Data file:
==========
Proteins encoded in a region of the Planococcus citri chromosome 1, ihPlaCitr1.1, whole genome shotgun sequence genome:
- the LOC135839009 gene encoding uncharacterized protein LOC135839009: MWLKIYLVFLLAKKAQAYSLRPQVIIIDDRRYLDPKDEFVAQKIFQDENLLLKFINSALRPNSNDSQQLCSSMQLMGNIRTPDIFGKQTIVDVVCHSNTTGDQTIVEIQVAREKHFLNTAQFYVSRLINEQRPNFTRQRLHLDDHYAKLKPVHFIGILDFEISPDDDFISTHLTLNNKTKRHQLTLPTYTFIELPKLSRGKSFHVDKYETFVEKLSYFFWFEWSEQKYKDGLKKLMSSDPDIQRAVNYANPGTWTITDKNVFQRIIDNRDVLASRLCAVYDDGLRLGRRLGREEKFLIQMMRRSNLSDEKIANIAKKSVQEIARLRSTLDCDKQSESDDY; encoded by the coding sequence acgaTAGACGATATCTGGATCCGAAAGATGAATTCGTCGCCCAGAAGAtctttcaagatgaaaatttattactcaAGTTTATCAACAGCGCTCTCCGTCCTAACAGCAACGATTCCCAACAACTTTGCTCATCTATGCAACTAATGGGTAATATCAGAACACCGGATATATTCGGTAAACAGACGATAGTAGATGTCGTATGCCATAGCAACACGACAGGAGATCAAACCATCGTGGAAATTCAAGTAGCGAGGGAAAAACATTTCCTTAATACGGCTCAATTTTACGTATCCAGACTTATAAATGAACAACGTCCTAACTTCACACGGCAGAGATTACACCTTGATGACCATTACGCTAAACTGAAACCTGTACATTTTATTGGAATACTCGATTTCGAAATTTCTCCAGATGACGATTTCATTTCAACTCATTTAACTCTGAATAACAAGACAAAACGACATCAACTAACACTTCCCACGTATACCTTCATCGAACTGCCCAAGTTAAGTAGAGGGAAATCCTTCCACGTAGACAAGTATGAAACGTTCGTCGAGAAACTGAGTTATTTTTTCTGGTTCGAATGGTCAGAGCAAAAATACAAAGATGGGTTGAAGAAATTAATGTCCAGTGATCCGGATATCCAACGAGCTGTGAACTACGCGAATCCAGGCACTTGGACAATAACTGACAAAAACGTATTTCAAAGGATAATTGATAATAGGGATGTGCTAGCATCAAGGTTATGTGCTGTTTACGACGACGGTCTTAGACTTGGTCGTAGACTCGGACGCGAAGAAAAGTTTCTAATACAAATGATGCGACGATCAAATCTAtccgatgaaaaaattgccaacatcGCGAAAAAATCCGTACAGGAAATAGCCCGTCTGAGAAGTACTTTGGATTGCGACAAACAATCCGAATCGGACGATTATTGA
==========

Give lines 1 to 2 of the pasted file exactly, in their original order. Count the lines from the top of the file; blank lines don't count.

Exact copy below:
Proteins encoded in a region of the Planococcus citri chromosome 1, ihPlaCitr1.1, whole genome shotgun sequence genome:
- the LOC135839009 gene encoding uncharacterized protein LOC135839009: MWLKIYLVFLLAKKAQAYSLRPQVIIIDDRRYLDPKDEFVAQKIFQDENLLLKFINSALRPNSNDSQQLCSSMQLMGNIRTPDIFGKQTIVDVVCHSNTTGDQTIVEIQVAREKHFLNTAQFYVSRLINEQRPNFTRQRLHLDDHYAKLKPVHFIGILDFEISPDDDFISTHLTLNNKTKRHQLTLPTYTFIELPKLSRGKSFHVDKYETFVEKLSYFFWFEWSEQKYKDGLKKLMSSDPDIQRAVNYANPGTWTITDKNVFQRIIDNRDVLASRLCAVYDDGLRLGRRLGREEKFLIQMMRRSNLSDEKIANIAKKSVQEIARLRSTLDCDKQSESDDY; encoded by the coding sequence acgaTAGACGATATCTGGATCCGAAAGATGAATTCGTCGCCCAGAAGAtctttcaagatgaaaatttattactcaAGTTTATCAACAGCGCTCTCCGTCCTAACAGCAACGATTCCCAACAACTTTGCTCATCTATGCAACTAATGGGTAATATCAGAACACCGGATATATTCGGTAAACAGACGATAGTAGATGTCGTATGCCATAGCAACACGACAGGAGATCAAACCATCGTGGAAATTCAAGTAGCGAGGGAAAAACATTTCCTTAATACGGCTCAATTTTACGTATCCAGACTTATAAATGAACAACGTCCTAACTTCACACGGCAGAGATTACACCTTGATGACCATTACGCTAAACTGAAACCTGTACATTTTATTGGAATACTCGATTTCGAAATTTCTCCAGATGACGATTTCATTTCAACTCATTTAACTCTGAATAACAAGACAAAACGACATCAACTAACACTTCCCACGTATACCTTCATCGAACTGCCCAAGTTAAGTAGAGGGAAATCCTTCCACGTAGACAAGTATGAAACGTTCGTCGAGAAACTGAGTTATTTTTTCTGGTTCGAATGGTCAGAGCAAAAATACAAAGATGGGTTGAAGAAATTAATGTCCAGTGATCCGGATATCCAACGAGCTGTGAACTACGCGAATCCAGGCACTTGGACAATAACTGACAAAAACGTATTTCAAAGGATAATTGATAATAGGGATGTGCTAGCATCAAGGTTATGTGCTGTTTACGACGACGGTCTTAGACTTGGTCGTAGACTCGGACGCGAAGAAAAGTTTCTAATACAAATGATGCGACGATCAAATCTAtccgatgaaaaaattgccaacatcGCGAAAAAATCCGTACAGGAAATAGCCCGTCTGAGAAGTACTTTGGATTGCGACAAACAATCCGAATCGGACGATTATTGA